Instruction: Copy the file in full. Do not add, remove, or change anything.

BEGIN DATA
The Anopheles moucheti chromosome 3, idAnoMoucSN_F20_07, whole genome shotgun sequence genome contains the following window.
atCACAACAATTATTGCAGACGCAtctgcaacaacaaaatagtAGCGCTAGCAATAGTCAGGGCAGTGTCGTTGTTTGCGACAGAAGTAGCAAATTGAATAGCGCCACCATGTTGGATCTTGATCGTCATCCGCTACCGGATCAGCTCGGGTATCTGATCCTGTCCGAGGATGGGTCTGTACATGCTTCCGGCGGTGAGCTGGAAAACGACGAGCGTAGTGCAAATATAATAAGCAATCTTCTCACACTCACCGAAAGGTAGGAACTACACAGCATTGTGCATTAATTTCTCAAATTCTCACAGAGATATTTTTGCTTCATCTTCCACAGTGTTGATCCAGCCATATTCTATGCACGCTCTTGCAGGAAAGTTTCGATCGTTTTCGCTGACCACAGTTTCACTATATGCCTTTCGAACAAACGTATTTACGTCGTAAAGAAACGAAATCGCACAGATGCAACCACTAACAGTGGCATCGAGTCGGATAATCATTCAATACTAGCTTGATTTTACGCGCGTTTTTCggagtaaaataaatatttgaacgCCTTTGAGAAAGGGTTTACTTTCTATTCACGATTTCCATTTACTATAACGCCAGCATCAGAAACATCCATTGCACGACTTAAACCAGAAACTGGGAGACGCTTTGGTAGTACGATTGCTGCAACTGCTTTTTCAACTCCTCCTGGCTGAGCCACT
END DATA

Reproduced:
The Anopheles moucheti chromosome 3, idAnoMoucSN_F20_07, whole genome shotgun sequence genome contains the following window.
atCACAACAATTATTGCAGACGCAtctgcaacaacaaaatagtAGCGCTAGCAATAGTCAGGGCAGTGTCGTTGTTTGCGACAGAAGTAGCAAATTGAATAGCGCCACCATGTTGGATCTTGATCGTCATCCGCTACCGGATCAGCTCGGGTATCTGATCCTGTCCGAGGATGGGTCTGTACATGCTTCCGGCGGTGAGCTGGAAAACGACGAGCGTAGTGCAAATATAATAAGCAATCTTCTCACACTCACCGAAAGGTAGGAACTACACAGCATTGTGCATTAATTTCTCAAATTCTCACAGAGATATTTTTGCTTCATCTTCCACAGTGTTGATCCAGCCATATTCTATGCACGCTCTTGCAGGAAAGTTTCGATCGTTTTCGCTGACCACAGTTTCACTATATGCCTTTCGAACAAACGTATTTACGTCGTAAAGAAACGAAATCGCACAGATGCAACCACTAACAGTGGCATCGAGTCGGATAATCATTCAATACTAGCTTGATTTTACGCGCGTTTTTCggagtaaaataaatatttgaacgCCTTTGAGAAAGGGTTTACTTTCTATTCACGATTTCCATTTACTATAACGCCAGCATCAGAAACATCCATTGCACGACTTAAACCAGAAACTGGGAGACGCTTTGGTAGTACGATTGCTGCAACTGCTTTTTCAACTCCTCCTGGCTGAGCCACT